Ugandan police continue to search for a Muslim man accused of killing his wife and children because they received Christ as their personal Lord and Savior after attending a church service.
According to Ugandan news reports, police have registered this incident as a homicide. The community Council Chairman Fred Sekatonya said the mother and two children suffered severe head and neck injuries before death.
Morningstar News (MSN), a US-based persecution watchdog, revealed in a report published last week that Shamira Nakato, 27, was discovered by neighbors hanged with her two children, ages 3 and 8, in their house. Neighbors witnessed signs of violence against her by her husband identified as Hamidu Kasimbi.
Nakato had been invited by a friend to attend a Christmas service on Dec. 25, which she did together with her children. According to MSN, her husband was at that time away on a two-day trip.
“At the end of the service, Nakato remained behind and told me that she had a deep conviction to embrace Christ after the prayer of Christmas Day,” the pastor of the church, unidentified for security reasons, told media. “I then prayed for her and invited her for a special prayer day on Monday, Dec. 27.”
Nakato’s 8-year-old child also received Christ, the pastor said.
Area residents that spoke to media are quoted by MSN as saying while Nakato and her children were attending the service on Dec. 27, her husband arrived home earlier than expected, and was told his wife was seen attending church services on two consecutive days with the Christian neighbor.
“When he entered the church, his wife and the children were seated at the back,” the pastor told MSN. “He pulled her out of the church, and about 100 meters away, a member saw him beat his wife.”
At mid-day, another neighbor heard screaming from Kasimbi’s house, the pastor told MSN. At about 4 p.m., a neighbor saw two men wearing Islamic prayer caps outside Kasimbi’s house putting together an undefined wooden structure.
Late at night, area residents heard brief screaming in Kasimbi’s house, the neighbor recalled. When he went to the house early the next morning (Dec. 28) to borrow a tool for cutting firewood, he did not find anyone at the compound.
The neighbor said the door was unlocked, so he entered the house and found Nakato and her two children hanged. The wooden structure built earlier appeared to have been used to elevate the victims before hanging, he said.
“I made an alarm that brought area residents, including the chairperson of Local Council 1, Fred Sekatonya, rushing to the scene,” he said. “Later the police arrived from Bukaloto police post, and the three bodies were carried to Kayunga Hospital for postmortem.”
The results of the postmortem were unknown, but the neighbor noted other injuries indicating that one or more of the victims might have been strangled before being strung up.
Attacks against Christians are increasing across Uganda as Central African continues to struggle with Muslim militia and terrorists.
In eastern Uganda on Dec. 31, Muslim extremists attacked a church leader in the town of Buwenge as he returned from the fourth day of a five-day evangelistic campaign in which four Muslims put their faith in Christ, sources say.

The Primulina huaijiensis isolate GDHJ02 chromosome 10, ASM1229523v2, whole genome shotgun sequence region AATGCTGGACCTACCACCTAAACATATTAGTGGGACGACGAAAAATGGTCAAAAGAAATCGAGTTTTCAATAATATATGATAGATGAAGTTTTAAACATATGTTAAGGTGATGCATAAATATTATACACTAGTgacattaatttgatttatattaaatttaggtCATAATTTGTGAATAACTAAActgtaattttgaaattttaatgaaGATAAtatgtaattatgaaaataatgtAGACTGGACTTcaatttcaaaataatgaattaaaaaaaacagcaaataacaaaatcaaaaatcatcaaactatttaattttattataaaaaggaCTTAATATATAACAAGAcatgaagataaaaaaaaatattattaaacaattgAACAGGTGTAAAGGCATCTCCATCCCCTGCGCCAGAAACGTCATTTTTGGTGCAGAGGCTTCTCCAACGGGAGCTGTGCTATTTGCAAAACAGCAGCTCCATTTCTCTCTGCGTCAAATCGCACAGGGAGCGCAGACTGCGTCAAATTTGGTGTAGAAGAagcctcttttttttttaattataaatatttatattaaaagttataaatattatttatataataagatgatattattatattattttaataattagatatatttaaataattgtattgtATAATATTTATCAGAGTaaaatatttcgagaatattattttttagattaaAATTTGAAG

During the event that began on Dec. 27 (and was scheduled to end on Saturday, Jan. 1), Bishop Raymond Malinga Opio spoke at an open-air venue in Buwenge, resulting in four Muslims putting their faith in Christ on Dec. 29.
Among the four converts to Christianity was the holder of a decree in sharia (Islamic law) from the Islamic University in Uganda the bishop said. Opio and other leaders of his church (unnamed for security reasons) baptized the four new Christians (also unidentified for security reasons) Dec. 30.
As Bishop Opio was returning to his hotel in Magamaga town on Dec. 31, three motorcyclists passed him at high speed about three miles from his lodging at about 7 p.m., he said. One slowed and stopped to check his motorcycle, and Bishop Opio stopped to assist him, he said.
Two of the motorcycles carried an extra passenger, and soon the four people on the two other vehicles arrived where the bishop was stopped with the lone motorcyclist.
“As they arrived, I noticed that all of them wore Islamic attire,” Bishop Opio told Morning Star News. “One of them said, ‘This man must die for converting our Muslim brothers to Christ, including our sheikh.’ I got scared.”
A sheikh (Islamic teacher) had converted to Christ on Nov. 10 at another campaign the bishop held in Namayemba, Bugiri District, Bishop Opio said.
“I relocated him far away from his relatives,” he said. “The Muslims were angered by his conversion.”
After the motorcyclists threatened the bishop, one of them began hitting him with his fist and a blunt object, while others kicked him, he said.
“I made an alarm, wailing for help, identifying myself as bishop,” he said. “Four young men living nearby arrived with bright torches flashing. The attackers seeing the flashlights coming toward our direction jumped on their bikes and took off while shouting that soon they were going to kill me.”
One of the assailants told him, “We shall soon come for you because you are misleading our Muslim faithful to join your bad religion,” the bishop said.
The four young men who arrived were Christians and called three others to escort Bishop Opio to a hospital near Magamaga, where he received treatment for three days. He sustained injuries to his back and head, including the loss of two teeth and severe swelling on his mouth. He was discharged from the hospital early Monday morning (Jan. 3) and returned to his home in another undisclosed district, where he is receiving further treatment.